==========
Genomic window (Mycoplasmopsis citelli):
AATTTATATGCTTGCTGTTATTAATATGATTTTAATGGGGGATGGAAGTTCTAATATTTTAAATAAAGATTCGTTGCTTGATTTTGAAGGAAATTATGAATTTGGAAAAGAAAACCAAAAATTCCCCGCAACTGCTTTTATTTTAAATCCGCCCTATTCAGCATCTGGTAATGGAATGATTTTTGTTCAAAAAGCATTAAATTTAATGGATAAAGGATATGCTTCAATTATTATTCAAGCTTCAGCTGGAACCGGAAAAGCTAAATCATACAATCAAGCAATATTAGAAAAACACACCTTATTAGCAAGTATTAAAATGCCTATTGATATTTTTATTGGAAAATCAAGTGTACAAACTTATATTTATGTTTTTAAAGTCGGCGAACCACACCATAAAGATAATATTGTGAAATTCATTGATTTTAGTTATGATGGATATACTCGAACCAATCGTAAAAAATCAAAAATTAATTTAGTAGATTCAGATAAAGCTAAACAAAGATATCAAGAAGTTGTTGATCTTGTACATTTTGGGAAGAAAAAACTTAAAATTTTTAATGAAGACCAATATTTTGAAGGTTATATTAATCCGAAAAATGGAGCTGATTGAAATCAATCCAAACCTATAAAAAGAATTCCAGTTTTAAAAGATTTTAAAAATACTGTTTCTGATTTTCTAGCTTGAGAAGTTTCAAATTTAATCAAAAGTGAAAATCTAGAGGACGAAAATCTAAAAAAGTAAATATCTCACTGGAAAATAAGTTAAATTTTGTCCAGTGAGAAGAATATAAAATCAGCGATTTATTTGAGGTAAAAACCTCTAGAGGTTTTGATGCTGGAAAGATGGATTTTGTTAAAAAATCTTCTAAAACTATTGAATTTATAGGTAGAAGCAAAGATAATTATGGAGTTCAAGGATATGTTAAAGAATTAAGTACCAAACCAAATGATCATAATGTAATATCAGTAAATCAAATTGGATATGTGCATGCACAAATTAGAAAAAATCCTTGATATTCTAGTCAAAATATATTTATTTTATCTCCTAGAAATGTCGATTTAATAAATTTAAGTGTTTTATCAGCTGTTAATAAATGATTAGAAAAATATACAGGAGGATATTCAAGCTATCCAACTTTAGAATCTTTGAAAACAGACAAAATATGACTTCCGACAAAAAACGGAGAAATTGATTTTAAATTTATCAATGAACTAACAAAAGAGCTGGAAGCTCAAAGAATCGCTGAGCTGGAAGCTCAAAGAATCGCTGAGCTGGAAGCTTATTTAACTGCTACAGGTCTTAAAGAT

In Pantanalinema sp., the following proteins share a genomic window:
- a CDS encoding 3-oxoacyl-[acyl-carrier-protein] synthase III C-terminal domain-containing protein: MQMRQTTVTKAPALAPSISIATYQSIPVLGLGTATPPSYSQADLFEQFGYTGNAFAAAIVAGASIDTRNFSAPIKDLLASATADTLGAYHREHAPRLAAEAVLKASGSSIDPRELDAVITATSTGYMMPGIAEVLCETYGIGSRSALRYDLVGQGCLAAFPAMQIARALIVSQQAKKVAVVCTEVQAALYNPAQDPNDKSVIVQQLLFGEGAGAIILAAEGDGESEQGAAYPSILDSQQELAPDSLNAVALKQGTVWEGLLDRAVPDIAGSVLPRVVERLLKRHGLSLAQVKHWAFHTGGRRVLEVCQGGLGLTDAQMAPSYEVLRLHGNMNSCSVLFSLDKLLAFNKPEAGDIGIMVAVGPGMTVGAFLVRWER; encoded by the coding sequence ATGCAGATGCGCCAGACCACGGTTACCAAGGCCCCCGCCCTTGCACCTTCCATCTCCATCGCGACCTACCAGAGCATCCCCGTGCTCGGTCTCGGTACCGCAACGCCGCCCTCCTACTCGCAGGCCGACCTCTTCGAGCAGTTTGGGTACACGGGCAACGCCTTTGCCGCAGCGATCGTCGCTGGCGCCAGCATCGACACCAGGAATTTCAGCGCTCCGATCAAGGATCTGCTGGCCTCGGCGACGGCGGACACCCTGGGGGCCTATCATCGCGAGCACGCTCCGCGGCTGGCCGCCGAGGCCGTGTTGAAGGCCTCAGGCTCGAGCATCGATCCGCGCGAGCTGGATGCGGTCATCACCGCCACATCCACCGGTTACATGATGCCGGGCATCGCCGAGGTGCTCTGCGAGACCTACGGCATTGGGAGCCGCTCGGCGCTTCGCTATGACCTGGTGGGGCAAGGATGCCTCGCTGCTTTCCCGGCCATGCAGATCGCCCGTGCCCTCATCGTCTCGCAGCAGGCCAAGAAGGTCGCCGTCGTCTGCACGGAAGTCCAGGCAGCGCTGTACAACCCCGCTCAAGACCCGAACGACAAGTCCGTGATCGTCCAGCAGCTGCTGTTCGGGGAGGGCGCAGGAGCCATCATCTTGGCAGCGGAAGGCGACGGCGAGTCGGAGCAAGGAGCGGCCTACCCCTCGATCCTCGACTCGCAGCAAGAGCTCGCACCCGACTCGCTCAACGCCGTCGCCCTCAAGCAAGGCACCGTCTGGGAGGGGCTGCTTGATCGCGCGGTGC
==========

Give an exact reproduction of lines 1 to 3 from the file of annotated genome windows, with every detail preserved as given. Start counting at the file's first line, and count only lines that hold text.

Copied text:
Genomic window (Mycoplasmopsis citelli):
AATTTATATGCTTGCTGTTATTAATATGATTTTAATGGGGGATGGAAGTTCTAATATTTTAAATAAAGATTCGTTGCTTGATTTTGAAGGAAATTATGAATTTGGAAAAGAAAACCAAAAATTCCCCGCAACTGCTTTTATTTTAAATCCGCCCTATTCAGCATCTGGTAATGGAATGATTTTTGTTCAAAAAGCATTAAATTTAATGGATAAAGGATATGCTTCAATTATTATTCAAGCTTCAGCTGGAACCGGAAAAGCTAAATCATACAATCAAGCAATATTAGAAAAACACACCTTATTAGCAAGTATTAAAATGCCTATTGATATTTTTATTGGAAAATCAAGTGTACAAACTTATATTTATGTTTTTAAAGTCGGCGAACCACACCATAAAGATAATATTGTGAAATTCATTGATTTTAGTTATGATGGATATACTCGAACCAATCGTAAAAAATCAAAAATTAATTTAGTAGATTCAGATAAAGCTAAACAAAGATATCAAGAAGTTGTTGATCTTGTACATTTTGGGAAGAAAAAACTTAAAATTTTTAATGAAGACCAATATTTTGAAGGTTATATTAATCCGAAAAATGGAGCTGATTGAAATCAATCCAAACCTATAAAAAGAATTCCAGTTTTAAAAGATTTTAAAAATACTGTTTCTGATTTTCTAGCTTGAGAAGTTTCAAATTTAATCAAAAGTGAAAATCTAGAGGACGAAAATCTAAAAAAGTAAATATCTCACTGGAAAATAAGTTAAATTTTGTCCAGTGAGAAGAATATAAAATCAGCGATTTATTTGAGGTAAAAACCTCTAGAGGTTTTGATGCTGGAAAGATGGATTTTGTTAAAAAATCTTCTAAAACTATTGAATTTATAGGTAGAAGCAAAGATAATTATGGAGTTCAAGGATATGTTAAAGAATTAAGTACCAAACCAAATGATCATAATGTAATATCAGTAAATCAAATTGGATATGTGCATGCACAAATTAGAAAAAATCCTTGATATTCTAGTCAAAATATATTTATTTTATCTCCTAGAAATGTCGATTTAATAAATTTAAGTGTTTTATCAGCTGTTAATAAATGATTAGAAAAATATACAGGAGGATATTCAAGCTATCCAACTTTAGAATCTTTGAAAACAGACAAAATATGACTTCCGACAAAAAACGGAGAAATTGATTTTAAATTTATCAATGAACTAACAAAAGAGCTGGAAGCTCAAAGAATCGCTGAGCTGGAAGCTCAAAGAATCGCTGAGCTGGAAGCTTATTTAACTGCTACAGGTCTTAAAGAT

In Pantanalinema sp., the following proteins share a genomic window: